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The Absent-Minded Beggar
Words by Rudyard Kipling.

Originally published by Enoch & Sons for The Daily Mail in 1899.


Music cover
Sullivan found the irregular meter of the words of this song awkward to set, remarking, "It puzzled me to compose Gilbert's I have a song to sing, O, but that was child's play compared to the task of setting Kipling's lines." The setting was completed on 5th November, 1899 and the first performance, by John Coates, took place eight days later at the Alhambra Theatre, Leicester Square, with Sullivan conducting. The song was published by Enoch & Sons for The Daily Mail, 1899, the proceeds being used to help the dependants of soldiers fighting in the Boer War. The manuscript was auctioned for £500, which helped to swell the fund and a facsimile "Special Edition de Luxe" issued. The song proved extremely popular, but brought disapproval from those who thought Sullivan had wasted his genius on such trivia. In his obituary of Sullivan in the Cornhill magazine of March 1901, Fuller Maitland would write: "...how can the composer of Onward, Christian Soldiers and The Absent-Minded Beggar claim a place in the hierarchy of music among the men who would face death rather than smirch their singing-robes for the sake of fleeting popularity?"

Sullivan also composed the The Absent-Minded Beggar March using material from this song as well as new material.


Karaoke File


When you've shouted "Rule Britannia":
When you've sung "God Save the Queen"
When you've finished killing Kruger with your mouth:
Will you kindly drop a shilling in my little tambourine
For a gentleman in khaki ordered South?
He's an absent-minded beggar and his weaknesses are great:
But we and Paul must take him as we find him:
He is out on active service wiping something off a slate:
And he's left a lot of little things behind him!

Duke's son - cook's son - son of a hundred kings,
(Fifty thousand horse and foot going to Table Bay!)
Each of 'em doing his country's work
    (and who's to look after the things?)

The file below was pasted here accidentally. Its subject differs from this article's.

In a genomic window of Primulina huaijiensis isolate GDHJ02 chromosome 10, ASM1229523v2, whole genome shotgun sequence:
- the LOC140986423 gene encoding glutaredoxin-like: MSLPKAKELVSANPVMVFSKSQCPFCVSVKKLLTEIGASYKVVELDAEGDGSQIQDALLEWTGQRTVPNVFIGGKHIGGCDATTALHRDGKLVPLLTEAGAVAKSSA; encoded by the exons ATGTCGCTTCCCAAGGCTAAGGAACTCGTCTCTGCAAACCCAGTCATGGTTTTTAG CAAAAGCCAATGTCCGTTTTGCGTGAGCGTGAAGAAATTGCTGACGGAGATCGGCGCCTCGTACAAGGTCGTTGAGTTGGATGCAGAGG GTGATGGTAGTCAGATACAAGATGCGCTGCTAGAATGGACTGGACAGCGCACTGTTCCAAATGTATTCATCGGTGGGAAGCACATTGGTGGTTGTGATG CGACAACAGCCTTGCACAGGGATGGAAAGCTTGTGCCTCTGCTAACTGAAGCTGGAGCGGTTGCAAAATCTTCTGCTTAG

Pass the hat for your credit's sake, and pay - pay - pay!

Duke's son - cook's son - son of a hundred kings,
(Fifty thousand horse and foot going to Table Bay!)
Each of 'em doing his country's work
    (and who's to look after the things?)
Pass the hat for your credit's sake, and pay - pay - pay!

The Boer War
John Liston Byam Shaw
Byam Shaw - Boer War

There are girls he married secret, asking no permission to,
For he knew he wouldn't get it if he did.
There is gas and coal and vittles, and the house-rent falling due,
And it's rather more than likely there's a kid.
There are girls he walked with casual, they'll be sorry now he's gone,
For an absent-minded beggar they will find him,
But it ain't the time for sermons with the winter coming on:
We must help the girl that Tommy's left behind him!

Cook's son - Duke's son - son of a belted Earl,
Son of a Lambeth publican - it's all the same to-day!
Each of 'em doing his country's work (and who's to look after the girl?)
Pass the hat for your credit's sake, and pay - pay - pay!

Cook's son - Duke's son - son of a belted Earl,
Son of a Lambeth publican - it's all the same to-day!
Each of 'em doing his country's work (and who's to look after the girl?)
Pass the hat for your credit's sake, and pay - pay - pay!

There are families by the thousands, far too proud to beg or speak:
And they'll put their sticks and bedding up the spout,
And they'll live on half o' nothing paid 'em punctual once a week,
'Cause the man that earned the wage is ordered out.
He's an absent-minded beggar, but he heard his country's call,
And his reg'ment didn't need to send to find him;
He chucked his job and joined it - so the task before us all
Is to help the home that Tommy's left behind him!

Duke's job - cook's job - gardener, baronet, groom -
Mews or palace or paper-shop - there's someone gone away!
Each of 'em doing his country's work (and who's to look after the room?)
Pass the hat for your credit's sake, and pay - pay - pay!

Duke's job - cook's job - gardener, baronet, groom -
Mews or palace or paper-shop - there's someone gone away!
Each of 'em doing his country's work (and who's to look after the room?)
Pass the hat for your credit's sake, and pay - pay - pay!

Let us manage so as later we can look him in the face,
And tell him what he'd very much prefer:
That, while he saved the Empire his employer saved his place,
And his mates (that's you and me) looked out for her.
He's an absent-minded beggar, and he may forget it all,
But we do not want his kiddies to remind him
That we sent 'em to the workhouse while their daddy hammered Paul,
So we'll help the homes that Tommy's left behind him!

Cook's home - Duke's home - home of a millionaire -
(Fifty thousand horse and foot going to Table Bay!)
Each of 'em doing his country's work (and what have you got to spare?)
Pass the hat for your credit's sake, and pay - pay - pay!

Cook's home - Duke's home - home of a millionaire -
(Fifty thousand horse and foot going to Table Bay!)
Each of 'em doing his country's work (and what have you got to spare?)
Pass the hat for your credit's sake, and pay - pay - pay!

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